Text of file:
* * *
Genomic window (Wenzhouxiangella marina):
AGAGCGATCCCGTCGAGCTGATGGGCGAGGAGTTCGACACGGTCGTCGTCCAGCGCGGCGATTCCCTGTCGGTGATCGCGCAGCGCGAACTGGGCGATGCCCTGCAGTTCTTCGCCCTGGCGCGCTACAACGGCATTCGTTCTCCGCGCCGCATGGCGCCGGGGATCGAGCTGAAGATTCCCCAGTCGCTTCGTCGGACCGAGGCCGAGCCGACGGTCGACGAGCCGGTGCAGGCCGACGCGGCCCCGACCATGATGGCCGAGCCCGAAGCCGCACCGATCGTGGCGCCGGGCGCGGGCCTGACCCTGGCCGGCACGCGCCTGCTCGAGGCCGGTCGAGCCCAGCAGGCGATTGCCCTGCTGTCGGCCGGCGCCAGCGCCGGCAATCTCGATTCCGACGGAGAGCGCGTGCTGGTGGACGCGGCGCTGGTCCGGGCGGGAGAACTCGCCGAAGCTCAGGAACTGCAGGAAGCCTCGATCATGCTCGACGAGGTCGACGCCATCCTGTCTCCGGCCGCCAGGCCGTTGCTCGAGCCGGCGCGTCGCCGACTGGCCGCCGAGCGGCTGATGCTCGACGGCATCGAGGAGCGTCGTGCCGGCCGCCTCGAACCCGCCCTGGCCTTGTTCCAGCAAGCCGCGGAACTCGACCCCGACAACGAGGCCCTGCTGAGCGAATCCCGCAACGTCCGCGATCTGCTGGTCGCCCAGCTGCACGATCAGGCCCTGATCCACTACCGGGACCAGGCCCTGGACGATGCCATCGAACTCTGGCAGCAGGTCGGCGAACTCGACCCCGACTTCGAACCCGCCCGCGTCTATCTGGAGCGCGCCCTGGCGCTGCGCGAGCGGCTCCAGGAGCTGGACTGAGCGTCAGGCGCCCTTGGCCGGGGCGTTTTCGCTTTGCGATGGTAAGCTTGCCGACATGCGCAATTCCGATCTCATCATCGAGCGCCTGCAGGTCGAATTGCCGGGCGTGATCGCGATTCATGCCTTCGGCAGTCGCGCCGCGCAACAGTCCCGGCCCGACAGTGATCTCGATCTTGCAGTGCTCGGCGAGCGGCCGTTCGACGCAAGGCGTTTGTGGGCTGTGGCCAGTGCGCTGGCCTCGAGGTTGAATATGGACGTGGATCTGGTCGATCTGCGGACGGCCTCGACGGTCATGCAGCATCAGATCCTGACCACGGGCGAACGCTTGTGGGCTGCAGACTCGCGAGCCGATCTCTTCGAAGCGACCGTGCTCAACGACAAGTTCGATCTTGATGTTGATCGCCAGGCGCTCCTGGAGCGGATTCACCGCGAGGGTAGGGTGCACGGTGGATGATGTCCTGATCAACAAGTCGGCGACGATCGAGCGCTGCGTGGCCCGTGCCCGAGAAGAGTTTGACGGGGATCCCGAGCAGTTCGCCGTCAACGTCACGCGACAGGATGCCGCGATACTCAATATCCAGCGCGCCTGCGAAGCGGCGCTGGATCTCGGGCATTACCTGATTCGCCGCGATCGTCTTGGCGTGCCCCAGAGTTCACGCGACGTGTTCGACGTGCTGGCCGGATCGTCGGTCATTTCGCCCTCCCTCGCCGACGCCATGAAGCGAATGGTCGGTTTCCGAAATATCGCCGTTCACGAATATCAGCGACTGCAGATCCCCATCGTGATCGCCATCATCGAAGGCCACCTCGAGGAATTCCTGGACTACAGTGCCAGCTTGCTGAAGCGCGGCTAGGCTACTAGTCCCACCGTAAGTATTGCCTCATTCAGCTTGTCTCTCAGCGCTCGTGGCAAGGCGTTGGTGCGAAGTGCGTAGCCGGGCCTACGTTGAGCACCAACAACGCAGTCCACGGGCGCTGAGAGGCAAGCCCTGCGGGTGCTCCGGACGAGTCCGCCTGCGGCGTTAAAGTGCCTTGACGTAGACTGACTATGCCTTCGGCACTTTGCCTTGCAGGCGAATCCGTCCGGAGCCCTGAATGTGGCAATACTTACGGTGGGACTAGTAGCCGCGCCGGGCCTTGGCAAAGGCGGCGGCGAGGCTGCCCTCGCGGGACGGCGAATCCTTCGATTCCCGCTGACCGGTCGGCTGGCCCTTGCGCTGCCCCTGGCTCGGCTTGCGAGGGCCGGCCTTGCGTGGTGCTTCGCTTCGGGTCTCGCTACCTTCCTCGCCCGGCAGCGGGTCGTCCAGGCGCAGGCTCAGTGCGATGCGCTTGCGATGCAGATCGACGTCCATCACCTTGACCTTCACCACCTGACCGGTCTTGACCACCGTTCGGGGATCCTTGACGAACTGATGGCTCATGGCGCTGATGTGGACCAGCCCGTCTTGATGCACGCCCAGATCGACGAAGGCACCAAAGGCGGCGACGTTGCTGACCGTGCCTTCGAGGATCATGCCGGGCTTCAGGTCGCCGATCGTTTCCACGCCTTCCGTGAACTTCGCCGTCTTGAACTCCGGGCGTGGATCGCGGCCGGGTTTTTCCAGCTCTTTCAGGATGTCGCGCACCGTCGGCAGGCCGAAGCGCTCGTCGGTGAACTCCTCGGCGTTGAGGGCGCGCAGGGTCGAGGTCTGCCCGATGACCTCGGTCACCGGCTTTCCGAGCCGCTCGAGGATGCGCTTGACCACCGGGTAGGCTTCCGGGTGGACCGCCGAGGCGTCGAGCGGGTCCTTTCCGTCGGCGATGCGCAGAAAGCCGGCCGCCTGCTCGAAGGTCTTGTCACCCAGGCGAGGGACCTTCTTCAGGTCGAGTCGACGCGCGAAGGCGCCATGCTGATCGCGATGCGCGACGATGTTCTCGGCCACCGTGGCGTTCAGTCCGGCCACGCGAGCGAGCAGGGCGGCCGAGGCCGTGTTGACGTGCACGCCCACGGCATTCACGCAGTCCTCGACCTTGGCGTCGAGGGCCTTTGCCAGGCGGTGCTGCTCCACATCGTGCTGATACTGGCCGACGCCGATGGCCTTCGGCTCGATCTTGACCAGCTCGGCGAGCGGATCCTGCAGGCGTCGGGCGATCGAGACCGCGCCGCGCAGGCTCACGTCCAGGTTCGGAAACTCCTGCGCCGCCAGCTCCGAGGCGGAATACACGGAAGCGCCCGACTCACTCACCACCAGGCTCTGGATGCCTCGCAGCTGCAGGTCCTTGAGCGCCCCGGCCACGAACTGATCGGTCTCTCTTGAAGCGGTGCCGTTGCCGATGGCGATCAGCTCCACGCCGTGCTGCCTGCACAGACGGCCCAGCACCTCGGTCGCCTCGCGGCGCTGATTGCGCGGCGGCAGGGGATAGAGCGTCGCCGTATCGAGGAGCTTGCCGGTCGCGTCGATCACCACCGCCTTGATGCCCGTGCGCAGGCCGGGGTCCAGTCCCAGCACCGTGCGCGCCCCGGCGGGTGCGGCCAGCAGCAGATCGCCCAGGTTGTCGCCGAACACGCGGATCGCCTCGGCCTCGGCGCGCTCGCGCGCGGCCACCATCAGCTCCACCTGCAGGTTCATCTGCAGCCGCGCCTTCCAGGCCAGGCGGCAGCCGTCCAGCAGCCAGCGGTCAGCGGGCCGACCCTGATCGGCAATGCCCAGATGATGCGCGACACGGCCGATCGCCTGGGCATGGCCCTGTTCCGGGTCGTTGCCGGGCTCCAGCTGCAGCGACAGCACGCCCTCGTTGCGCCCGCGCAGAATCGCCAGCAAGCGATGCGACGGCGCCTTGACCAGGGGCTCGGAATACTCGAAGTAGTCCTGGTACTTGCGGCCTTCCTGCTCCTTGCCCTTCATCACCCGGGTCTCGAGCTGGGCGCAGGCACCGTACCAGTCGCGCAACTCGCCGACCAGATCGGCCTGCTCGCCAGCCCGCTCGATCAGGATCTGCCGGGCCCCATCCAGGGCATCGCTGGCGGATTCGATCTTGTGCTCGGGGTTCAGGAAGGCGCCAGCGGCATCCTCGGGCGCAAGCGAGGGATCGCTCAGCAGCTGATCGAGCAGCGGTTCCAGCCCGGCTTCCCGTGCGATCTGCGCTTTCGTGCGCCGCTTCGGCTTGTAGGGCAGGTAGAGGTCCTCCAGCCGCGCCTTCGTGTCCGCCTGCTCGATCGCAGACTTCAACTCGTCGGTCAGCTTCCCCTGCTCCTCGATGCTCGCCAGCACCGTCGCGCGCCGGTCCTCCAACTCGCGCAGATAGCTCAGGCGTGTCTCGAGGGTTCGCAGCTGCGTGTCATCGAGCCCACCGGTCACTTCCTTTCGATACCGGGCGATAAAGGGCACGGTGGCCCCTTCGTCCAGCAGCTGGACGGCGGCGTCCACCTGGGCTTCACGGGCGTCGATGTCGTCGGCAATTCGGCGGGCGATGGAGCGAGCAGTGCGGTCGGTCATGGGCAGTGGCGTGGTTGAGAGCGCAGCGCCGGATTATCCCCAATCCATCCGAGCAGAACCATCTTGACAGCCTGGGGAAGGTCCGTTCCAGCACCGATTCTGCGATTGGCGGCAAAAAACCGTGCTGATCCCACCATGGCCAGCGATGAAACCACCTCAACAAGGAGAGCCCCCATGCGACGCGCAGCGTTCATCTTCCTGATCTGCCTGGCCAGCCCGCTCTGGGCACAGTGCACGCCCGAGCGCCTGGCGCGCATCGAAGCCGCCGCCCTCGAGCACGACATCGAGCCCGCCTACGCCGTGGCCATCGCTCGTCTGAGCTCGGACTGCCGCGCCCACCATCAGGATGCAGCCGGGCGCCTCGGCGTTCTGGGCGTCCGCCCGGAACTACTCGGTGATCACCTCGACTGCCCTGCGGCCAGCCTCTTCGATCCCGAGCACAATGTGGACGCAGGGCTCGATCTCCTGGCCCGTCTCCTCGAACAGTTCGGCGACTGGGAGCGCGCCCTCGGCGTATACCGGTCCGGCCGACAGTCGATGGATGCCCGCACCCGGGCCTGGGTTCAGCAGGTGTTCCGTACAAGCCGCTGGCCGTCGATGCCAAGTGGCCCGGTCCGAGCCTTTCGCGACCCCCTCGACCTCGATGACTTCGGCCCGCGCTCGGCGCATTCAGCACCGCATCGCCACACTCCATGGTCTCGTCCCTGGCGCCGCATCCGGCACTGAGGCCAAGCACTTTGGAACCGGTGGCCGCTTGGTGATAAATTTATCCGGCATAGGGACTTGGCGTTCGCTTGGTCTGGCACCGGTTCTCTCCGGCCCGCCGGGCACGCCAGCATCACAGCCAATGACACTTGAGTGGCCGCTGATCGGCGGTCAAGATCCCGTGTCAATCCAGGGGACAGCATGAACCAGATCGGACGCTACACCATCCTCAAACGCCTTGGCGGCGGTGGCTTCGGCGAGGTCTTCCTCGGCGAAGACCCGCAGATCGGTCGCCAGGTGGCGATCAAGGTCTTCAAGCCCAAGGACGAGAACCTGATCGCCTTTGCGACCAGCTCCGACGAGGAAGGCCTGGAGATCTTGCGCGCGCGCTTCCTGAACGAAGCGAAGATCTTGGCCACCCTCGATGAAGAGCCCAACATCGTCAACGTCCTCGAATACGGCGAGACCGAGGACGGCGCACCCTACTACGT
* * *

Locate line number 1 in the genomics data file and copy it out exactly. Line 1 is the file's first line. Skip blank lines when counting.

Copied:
Genomic window (Wenzhouxiangella marina):